It can be easy for users of social media to let their guard down. Platforms such as Facebook, Twitter and Instagram all encourage sharing of information that can be used to identify a person, his or her whereabouts – including present location with geo-tagging – as well as facts about friends, family members, coworkers and employers. All of these details help keep people connected, and in tune with the lives of distant friends and relatives.
But like everything in the virtual world, social media can be used for nefarious purposes. While many users just want to share cat videos, or browse through a friend's recent vacation photo album, others have a more sinister purpose: to gather information needed to execute a cyberattack.
Phishing scams and malware
All the logging in and out and rampant sharing of links make social media platforms such as Facebook, Twitter and LinkedIn ideal breeding grounds for phishing ploys. One of the newest scams in circulation uses this knowledge as an attack strategy. According to HackRead, some users have received emails asking if they have recently reported suspected page forgery. The message is sent from "email@example.com" and goes directly to the inbox, rather than being filtered as spam. The email recipient is then prompted to click on a clink if the email has been sent in error. This link takes the user to a very clean, seemingly legitimate webpage that requests a phone number, email address, password and security question and answer. A paragraph toward the bottom of the form field claims that Facebook users must fill out this page to verify their account if they have received the afore-mentioned email.
Other more common social media scams involve the sharing of graphic information on Facebook. According to Trend Micro, any content or videos in a feed that claim to reveal a new celebrity sex scandal or other salacious information – either as an ad or because a friend liked or shared it – is most likely malware and should be avoided. Clicking on the link can result in infection. Generally speaking, Internet best practices encourage users to get any online news from credible sources.
The Twittersphere is also rife with cyber threats. One of the most common traps takes the form of a message, tweet or email from a fellow tweeter claiming that someone has said something nice about you, or has shared a picture of you. Nine times out of 10, this is click-bait designed to hijack a Twitter account or install malware. Resist the urge to click.
Most click-bait and phishing scams are frivolous relative to the severity of social engineering. This is the practice of gathering information about individuals that is available online for malicious purposes – for example, as way to execute an advanced targeted attack. Social engineering can take a variety of forms, such as the creation of false online identities. Typically, the goal is to identify targets that may be easily deceived into breaking security protocols.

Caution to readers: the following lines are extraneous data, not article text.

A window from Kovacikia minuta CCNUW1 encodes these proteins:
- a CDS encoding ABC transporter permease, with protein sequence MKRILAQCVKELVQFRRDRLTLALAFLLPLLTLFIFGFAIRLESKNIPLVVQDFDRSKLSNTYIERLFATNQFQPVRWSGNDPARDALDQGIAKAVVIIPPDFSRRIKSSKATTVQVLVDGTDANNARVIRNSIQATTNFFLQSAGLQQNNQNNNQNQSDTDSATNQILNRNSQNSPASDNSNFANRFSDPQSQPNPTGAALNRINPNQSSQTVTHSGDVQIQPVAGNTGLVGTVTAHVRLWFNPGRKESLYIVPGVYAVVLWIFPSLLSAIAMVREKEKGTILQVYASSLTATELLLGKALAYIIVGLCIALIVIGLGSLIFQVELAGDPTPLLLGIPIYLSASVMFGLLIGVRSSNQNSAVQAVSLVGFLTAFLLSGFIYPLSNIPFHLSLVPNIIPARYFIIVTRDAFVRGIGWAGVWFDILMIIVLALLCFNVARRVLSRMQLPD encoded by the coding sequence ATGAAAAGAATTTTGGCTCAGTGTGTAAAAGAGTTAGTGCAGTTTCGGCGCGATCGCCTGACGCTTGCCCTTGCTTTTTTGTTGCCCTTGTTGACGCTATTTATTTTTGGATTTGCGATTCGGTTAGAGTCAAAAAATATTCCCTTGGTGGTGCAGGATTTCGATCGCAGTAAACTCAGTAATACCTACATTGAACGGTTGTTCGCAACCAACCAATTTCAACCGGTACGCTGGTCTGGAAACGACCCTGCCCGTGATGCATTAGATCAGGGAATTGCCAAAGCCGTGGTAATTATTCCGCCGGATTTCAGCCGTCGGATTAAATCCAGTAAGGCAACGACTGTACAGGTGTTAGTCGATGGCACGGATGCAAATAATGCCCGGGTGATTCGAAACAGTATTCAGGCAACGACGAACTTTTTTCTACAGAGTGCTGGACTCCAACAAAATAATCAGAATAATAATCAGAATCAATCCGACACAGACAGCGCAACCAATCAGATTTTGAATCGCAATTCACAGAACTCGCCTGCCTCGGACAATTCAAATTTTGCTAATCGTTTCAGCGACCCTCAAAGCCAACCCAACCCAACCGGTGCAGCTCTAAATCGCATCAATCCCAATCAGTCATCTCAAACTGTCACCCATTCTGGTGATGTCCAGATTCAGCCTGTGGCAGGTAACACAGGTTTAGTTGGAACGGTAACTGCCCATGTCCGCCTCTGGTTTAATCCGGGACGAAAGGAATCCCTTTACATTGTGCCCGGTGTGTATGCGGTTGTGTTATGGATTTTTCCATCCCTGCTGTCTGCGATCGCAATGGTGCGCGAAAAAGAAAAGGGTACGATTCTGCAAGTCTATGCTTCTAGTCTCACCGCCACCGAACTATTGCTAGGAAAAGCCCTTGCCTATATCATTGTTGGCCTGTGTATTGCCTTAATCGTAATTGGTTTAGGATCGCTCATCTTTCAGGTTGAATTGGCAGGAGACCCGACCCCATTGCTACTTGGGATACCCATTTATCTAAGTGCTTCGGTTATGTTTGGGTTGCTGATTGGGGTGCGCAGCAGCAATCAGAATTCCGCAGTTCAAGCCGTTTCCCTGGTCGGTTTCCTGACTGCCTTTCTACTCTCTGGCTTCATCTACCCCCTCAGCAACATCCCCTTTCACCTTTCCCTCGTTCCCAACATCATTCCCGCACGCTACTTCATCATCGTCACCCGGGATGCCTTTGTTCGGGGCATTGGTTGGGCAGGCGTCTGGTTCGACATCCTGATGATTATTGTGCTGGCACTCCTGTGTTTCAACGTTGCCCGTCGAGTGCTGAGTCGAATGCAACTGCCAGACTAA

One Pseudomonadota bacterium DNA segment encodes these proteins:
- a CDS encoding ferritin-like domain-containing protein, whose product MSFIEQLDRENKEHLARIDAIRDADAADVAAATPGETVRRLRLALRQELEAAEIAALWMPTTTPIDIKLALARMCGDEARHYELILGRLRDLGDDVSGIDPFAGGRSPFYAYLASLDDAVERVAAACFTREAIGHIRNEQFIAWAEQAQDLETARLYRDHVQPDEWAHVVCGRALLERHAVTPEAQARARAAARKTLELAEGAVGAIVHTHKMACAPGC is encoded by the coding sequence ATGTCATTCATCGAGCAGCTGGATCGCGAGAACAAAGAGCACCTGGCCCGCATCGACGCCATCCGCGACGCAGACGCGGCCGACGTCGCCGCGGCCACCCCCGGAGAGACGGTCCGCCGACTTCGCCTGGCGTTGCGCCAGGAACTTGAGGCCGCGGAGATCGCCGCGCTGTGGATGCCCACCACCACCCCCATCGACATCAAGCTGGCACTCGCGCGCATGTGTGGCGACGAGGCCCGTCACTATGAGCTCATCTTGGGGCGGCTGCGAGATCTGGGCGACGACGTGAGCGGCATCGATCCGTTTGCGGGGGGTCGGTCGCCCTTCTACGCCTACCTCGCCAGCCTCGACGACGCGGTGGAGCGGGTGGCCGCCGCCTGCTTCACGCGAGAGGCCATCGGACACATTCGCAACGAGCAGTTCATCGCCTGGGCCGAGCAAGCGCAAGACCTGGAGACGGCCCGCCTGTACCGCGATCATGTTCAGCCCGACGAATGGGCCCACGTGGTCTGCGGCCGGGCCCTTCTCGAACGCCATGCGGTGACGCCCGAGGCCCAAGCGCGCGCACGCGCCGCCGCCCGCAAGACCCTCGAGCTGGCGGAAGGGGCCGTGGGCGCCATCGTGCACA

One current, high-profile example was reported this October. Dell SecureWorks Counter Threat Unit identified 25 fake LinkedIn profiles that it was able to connect to Iran-based Threat Group-2889. Some of the profiles had 500 or more connections, mostly in government and telecom sectors, and others were posing as recruiters for large technology companies such as General Motors. A motive was never identified, however, the fraudulent accounts represent a text-book example of social engineering.
In the most recent updates regarding Iran-based hacking efforts, the New York Times reported in late November that officials at the State Department who focus on Iran and the Middle East have had their email and social media accounts breached by Iranian hackers over the course of the past few months. While these incidences were fairly standard spear-fishing ploys, the status of the targets seems to point to social engineering.
It's worth noting that unlike many other cyber threats, social engineering does not have to be intrinsically technical. In some cases, such as the false LinkedIn profile, malware, viruses and breaches are not involved. For this reason, detection can be more complicated and requires a degree of human vigilance and intelligence on top of threat protection solutions.
Tips for safe socializing
The best way to avoid becoming a victim of a social media scam is through constant awareness. Being cognizant of the threats currently in circulation helps users know what to look out for. Exhibiting attentiveness while browsing the Web and using social media can ensure that you will not miss warning signs. For example, avoid links to known news sources if there are any misspellings or oddly placed grammar in the source name.
Another useful tactic is to use two-factor authentication for accounts, so that logins from new devices require a second layer of security such as a text message. In the occurrence of repeated login attempts from unknown destinations, consider contacting the social media website directly to inquire about an investigation, or any measures that could prevent an issue from arising as a result.
Social engineering can be a little more difficult to defend against, but awareness and vigilance are still key. Avoid adding unknown people on social media, or opening links that are sent from users who are not on your network. This is especially key for enterprises. Having many followers is valuable, but it is essential that information is shared strategically to avoid fraudulent or malicious users from finding a vantage point from which they can exploit the company,
Last but not least, consider leveraging software designed to ward off online threats. Internet Security from Trend Micro can help social media users defend against cyber threats.